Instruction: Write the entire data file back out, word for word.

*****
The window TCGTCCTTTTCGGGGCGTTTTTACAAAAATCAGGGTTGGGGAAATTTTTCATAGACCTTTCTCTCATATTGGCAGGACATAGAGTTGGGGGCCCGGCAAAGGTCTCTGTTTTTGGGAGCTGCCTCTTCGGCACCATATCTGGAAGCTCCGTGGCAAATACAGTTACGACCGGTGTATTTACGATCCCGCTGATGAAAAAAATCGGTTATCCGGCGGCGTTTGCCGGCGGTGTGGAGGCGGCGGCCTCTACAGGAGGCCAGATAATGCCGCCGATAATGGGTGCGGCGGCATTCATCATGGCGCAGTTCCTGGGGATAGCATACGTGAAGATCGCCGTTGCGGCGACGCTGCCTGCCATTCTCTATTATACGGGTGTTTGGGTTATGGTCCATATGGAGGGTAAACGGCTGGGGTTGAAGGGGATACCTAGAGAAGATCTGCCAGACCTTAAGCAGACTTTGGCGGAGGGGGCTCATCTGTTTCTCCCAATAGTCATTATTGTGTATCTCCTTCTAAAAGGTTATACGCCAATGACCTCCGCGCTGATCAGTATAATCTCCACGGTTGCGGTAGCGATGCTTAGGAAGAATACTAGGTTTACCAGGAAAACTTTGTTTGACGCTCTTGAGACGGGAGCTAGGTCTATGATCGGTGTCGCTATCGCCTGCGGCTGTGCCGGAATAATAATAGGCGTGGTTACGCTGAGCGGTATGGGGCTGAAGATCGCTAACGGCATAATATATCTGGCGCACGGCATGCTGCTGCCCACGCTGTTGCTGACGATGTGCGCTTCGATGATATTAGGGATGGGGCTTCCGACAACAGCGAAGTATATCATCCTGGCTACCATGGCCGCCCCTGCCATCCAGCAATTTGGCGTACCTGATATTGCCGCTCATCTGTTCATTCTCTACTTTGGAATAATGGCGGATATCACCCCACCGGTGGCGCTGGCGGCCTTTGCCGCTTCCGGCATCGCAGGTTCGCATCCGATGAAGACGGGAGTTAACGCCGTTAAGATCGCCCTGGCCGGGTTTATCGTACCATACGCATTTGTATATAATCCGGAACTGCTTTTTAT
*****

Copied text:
The window TCGTCCTTTTCGGGGCGTTTTTACAAAAATCAGGGTTGGGGAAATTTTTCATAGACCTTTCTCTCATATTGGCAGGACATAGAGTTGGGGGCCCGGCAAAGGTCTCTGTTTTTGGGAGCTGCCTCTTCGGCACCATATCTGGAAGCTCCGTGGCAAATACAGTTACGACCGGTGTATTTACGATCCCGCTGATGAAAAAAATCGGTTATCCGGCGGCGTTTGCCGGCGGTGTGGAGGCGGCGGCCTCTACAGGAGGCCAGATAATGCCGCCGATAATGGGTGCGGCGGCATTCATCATGGCGCAGTTCCTGGGGATAGCATACGTGAAGATCGCCGTTGCGGCGACGCTGCCTGCCATTCTCTATTATACGGGTGTTTGGGTTATGGTCCATATGGAGGGTAAACGGCTGGGGTTGAAGGGGATACCTAGAGAAGATCTGCCAGACCTTAAGCAGACTTTGGCGGAGGGGGCTCATCTGTTTCTCCCAATAGTCATTATTGTGTATCTCCTTCTAAAAGGTTATACGCCAATGACCTCCGCGCTGATCAGTATAATCTCCACGGTTGCGGTAGCGATGCTTAGGAAGAATACTAGGTTTACCAGGAAAACTTTGTTTGACGCTCTTGAGACGGGAGCTAGGTCTATGATCGGTGTCGCTATCGCCTGCGGCTGTGCCGGAATAATAATAGGCGTGGTTACGCTGAGCGGTATGGGGCTGAAGATCGCTAACGGCATAATATATCTGGCGCACGGCATGCTGCTGCCCACGCTGTTGCTGACGATGTGCGCTTCGATGATATTAGGGATGGGGCTTCCGACAACAGCGAAGTATATCATCCTGGCTACCATGGCCGCCCCTGCCATCCAGCAATTTGGCGTACCTGATATTGCCGCTCATCTGTTCATTCTCTACTTTGGAATAATGGCGGATATCACCCCACCGGTGGCGCTGGCGGCCTTTGCCGCTTCCGGCATCGCAGGTTCGCATCCGATGAAGACGGGAGTTAACGCCGTTAAGATCGCCCTGGCCGGGTTTATCGTACCATACGCATTTGTATATAATCCGGAACTGCTTTTTAT